Kim Allen has been practicing Insight meditation since 2003, and has trained intensively in the U.S. and Asia with Western teachers, Theravādan monastics, and masters of other Buddhist traditions. Trained by Gil Fronsdal at the Insight Meditation Center and Insight Retreat Center, she offers Dharma programs, sutta study, and retreats in the U.S., internationally, and online, weaving classical Dharma into a contemporary context. Her education was in science and sustainability, and she is now dedicated to a contemplative life of study and practice.
This series expands on instructions offered in basic mindfulness courses, offers new depths of understanding, integrates the practice with life situations, and helps students establish a daily meditation practice. Mindfulness training is a practical tool that can support wisdom in any activity, and it is at the heart of Buddhist meditation leading to direct realization that frees the mind from suffering.
This talk was given as part of the series “Strengthening Mindfulness.” The talk discussed various 'presents,' or gifts, that the practice of mindfulness can bring to our daily lives. For example, one definition of mindfulness is simply being aware of what’s happening right now without judgment. So the practice of mindfulness can help us to cultivate the quality of nonjudgment, which in turn allows wholesome qualities such as generosity, patience, and compassion to come through.
This talk was given as part of the series “Strengthening Mindfulness.” Speaking mindfully is a kind of meditative practice, because it calls us back to our present moment experience as we speak. Listening compassionately is a practice of generosity; it’s like giving a gift to the speaker.
This talk was given as part of the series “Strengthening Mindfulness.” Dukkha, or suffering, includes pain, illness, and death; yet these are inevitable visitors to our lives. It is our practice to gently turn towards what’s difficult and painful in our lives, and understand truly these human experiences. When we are mindful, we become aware that there are the bodily sensations of pain and discomfort that we may not control, and there are our mind’s reactions to these sensations that we may observe and change. Mindfulness of death can lead us to a sense of spiritual urgency, and help us to cultivate compassion for this shared experience among all human kind. This knowledge of commonality can also help us to overcome fear.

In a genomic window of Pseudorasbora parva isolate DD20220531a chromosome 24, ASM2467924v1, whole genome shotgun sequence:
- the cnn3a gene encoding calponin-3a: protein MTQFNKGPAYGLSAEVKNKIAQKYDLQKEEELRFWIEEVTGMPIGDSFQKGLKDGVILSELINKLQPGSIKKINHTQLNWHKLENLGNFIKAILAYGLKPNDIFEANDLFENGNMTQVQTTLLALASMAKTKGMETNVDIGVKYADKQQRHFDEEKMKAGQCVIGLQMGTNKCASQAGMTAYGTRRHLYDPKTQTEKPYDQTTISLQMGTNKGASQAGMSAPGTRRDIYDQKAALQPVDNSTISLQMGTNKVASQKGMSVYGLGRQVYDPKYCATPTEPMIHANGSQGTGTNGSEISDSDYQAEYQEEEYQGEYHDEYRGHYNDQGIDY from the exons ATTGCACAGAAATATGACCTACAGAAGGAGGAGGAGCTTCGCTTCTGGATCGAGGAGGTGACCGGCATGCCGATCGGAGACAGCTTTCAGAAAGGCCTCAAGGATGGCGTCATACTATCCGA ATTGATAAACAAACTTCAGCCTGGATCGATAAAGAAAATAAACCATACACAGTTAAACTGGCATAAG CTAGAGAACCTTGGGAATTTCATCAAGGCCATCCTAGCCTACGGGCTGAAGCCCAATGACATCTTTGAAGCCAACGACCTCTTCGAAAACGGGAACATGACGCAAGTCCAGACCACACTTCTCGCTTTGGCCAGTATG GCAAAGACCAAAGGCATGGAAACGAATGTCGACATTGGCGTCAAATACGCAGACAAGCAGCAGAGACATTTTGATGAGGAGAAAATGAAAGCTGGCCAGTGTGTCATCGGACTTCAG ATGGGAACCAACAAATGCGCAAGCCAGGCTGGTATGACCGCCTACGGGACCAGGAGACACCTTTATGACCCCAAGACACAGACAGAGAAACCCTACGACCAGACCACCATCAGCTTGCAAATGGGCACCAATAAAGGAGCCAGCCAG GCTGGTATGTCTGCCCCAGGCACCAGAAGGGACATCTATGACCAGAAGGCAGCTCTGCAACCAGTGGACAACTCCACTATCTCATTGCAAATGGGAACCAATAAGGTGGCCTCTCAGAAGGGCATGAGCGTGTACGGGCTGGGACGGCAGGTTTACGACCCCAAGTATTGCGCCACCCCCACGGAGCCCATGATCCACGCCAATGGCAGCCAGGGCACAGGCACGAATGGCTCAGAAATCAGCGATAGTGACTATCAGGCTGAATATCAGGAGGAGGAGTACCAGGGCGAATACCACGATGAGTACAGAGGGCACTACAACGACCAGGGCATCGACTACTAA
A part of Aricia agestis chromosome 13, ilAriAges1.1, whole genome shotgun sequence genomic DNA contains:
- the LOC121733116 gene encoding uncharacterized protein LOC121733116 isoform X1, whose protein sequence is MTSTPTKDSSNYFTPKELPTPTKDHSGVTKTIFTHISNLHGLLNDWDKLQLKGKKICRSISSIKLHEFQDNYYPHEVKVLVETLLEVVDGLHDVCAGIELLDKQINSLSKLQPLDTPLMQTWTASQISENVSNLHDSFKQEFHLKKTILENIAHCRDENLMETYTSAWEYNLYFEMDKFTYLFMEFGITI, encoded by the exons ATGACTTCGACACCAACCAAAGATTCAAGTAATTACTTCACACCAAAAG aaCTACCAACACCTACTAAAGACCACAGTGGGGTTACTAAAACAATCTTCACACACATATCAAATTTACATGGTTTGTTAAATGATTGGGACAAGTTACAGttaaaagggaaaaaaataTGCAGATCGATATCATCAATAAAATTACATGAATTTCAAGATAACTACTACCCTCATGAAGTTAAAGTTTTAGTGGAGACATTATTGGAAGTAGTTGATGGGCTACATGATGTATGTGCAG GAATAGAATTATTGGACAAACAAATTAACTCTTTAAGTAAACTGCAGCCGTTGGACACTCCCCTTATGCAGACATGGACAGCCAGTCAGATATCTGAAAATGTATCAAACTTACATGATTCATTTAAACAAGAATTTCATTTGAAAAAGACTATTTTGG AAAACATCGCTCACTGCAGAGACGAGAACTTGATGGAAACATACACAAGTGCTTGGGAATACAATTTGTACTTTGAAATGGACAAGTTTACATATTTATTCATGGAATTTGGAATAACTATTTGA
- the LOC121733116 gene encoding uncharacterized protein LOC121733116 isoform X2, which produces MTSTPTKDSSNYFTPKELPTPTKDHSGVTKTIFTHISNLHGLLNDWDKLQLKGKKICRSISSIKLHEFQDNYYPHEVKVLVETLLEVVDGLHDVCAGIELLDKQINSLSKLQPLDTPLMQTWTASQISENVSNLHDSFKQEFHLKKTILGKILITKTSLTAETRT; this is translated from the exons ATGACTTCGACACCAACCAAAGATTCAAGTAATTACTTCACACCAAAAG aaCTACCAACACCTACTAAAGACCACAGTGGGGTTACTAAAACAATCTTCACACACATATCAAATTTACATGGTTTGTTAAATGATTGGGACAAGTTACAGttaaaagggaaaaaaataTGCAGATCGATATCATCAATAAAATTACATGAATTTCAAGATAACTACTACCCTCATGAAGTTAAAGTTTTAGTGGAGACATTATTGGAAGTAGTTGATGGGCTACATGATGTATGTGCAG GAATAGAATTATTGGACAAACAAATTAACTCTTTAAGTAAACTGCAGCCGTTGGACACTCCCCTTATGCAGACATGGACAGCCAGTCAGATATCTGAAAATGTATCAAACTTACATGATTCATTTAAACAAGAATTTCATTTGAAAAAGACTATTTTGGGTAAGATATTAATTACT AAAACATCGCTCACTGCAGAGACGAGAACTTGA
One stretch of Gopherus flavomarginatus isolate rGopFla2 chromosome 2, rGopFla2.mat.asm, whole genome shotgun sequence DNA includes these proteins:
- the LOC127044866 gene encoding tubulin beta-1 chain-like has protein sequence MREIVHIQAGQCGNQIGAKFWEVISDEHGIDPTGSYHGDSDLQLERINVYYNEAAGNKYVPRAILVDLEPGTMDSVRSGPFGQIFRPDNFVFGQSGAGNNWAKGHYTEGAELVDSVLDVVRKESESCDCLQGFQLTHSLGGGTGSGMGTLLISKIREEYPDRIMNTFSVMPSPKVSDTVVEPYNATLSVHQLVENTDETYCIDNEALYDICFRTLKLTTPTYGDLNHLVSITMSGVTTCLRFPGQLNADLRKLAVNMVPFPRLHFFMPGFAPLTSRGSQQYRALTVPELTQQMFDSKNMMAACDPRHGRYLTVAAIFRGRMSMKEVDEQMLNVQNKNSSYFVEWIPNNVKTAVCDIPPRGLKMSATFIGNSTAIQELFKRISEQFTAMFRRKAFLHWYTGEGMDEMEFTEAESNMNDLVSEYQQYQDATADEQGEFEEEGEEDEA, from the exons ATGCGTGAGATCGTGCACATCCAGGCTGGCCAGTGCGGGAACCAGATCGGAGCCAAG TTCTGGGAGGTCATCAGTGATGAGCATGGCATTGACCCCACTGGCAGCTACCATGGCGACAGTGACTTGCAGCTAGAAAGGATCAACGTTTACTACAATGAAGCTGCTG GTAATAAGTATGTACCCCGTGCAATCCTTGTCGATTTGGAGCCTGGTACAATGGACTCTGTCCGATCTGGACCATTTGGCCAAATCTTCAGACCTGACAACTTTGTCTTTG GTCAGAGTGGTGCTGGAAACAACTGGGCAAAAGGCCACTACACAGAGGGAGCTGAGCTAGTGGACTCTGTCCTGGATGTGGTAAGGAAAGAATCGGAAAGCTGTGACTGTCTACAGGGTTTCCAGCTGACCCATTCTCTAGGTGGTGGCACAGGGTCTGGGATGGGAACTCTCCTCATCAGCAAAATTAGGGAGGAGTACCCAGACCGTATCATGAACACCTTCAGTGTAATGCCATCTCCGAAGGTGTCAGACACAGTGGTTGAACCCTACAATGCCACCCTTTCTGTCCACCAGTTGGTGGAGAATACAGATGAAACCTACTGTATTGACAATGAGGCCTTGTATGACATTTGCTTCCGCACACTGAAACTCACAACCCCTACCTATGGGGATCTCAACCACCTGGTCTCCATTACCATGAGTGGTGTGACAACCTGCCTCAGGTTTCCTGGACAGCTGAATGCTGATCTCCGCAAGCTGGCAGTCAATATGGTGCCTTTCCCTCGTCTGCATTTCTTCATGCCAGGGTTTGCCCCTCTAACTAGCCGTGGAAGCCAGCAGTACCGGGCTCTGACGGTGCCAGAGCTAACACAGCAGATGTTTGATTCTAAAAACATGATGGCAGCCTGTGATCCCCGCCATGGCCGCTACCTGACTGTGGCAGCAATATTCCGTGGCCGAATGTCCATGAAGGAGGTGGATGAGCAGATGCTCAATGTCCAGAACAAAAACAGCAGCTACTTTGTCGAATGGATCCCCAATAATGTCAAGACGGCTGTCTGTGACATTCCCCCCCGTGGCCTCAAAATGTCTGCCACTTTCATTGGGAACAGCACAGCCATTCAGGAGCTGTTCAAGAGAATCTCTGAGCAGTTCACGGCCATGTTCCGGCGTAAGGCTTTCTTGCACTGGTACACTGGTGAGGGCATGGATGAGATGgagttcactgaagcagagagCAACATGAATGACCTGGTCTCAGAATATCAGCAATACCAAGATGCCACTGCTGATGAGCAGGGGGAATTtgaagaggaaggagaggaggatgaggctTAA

This talk was given as part of the series “Strengthening Mindfulness.” Buddhism is the study of the processes of the human mind and body, so we can discern what the patterns are that lead to more suffering and less suffering, respectively. For many of us, the so-called ‘afflictive emotions,’ such as anger, anxiety, despair and envy, are the most common experiences of suffering. However, in our practice, it is not our aim to get rid of these emotions. Rather, we are training ourselves to become aware of these emotions, for they are usually deeply ingrained habits reacting to what’s pleasant or unpleasant with clinging or aversion. This awareness then allows us to shift the way we respond to what’s happening in the present moment, so we can find peace and ease with things as they are.
Kalyana mitta, or spiritual friendship, is a foundation of the Buddhist path. Through examining a number of suttas related to friendship, we gain an understanding of the important qualities and ways of relating to wise friends.
Dukkha – variously rendered as suffering, unsatisfactoriness, stress, or struggle – is one of the three marks of existence. According to the teaching on the First Noble Truth, the task related to dukkha is to understand it. This talk examines what dukkha is and is not, and offers guidelines for exploring it deeply.
Right Livelihood, as the culmination of the virtue, or sila, steps of the Eightfold Path, concerns all aspects of how we sustain our life. It is far more than just our job. This talk examines how we can practice toward a fuller alignment of all aspects of our life.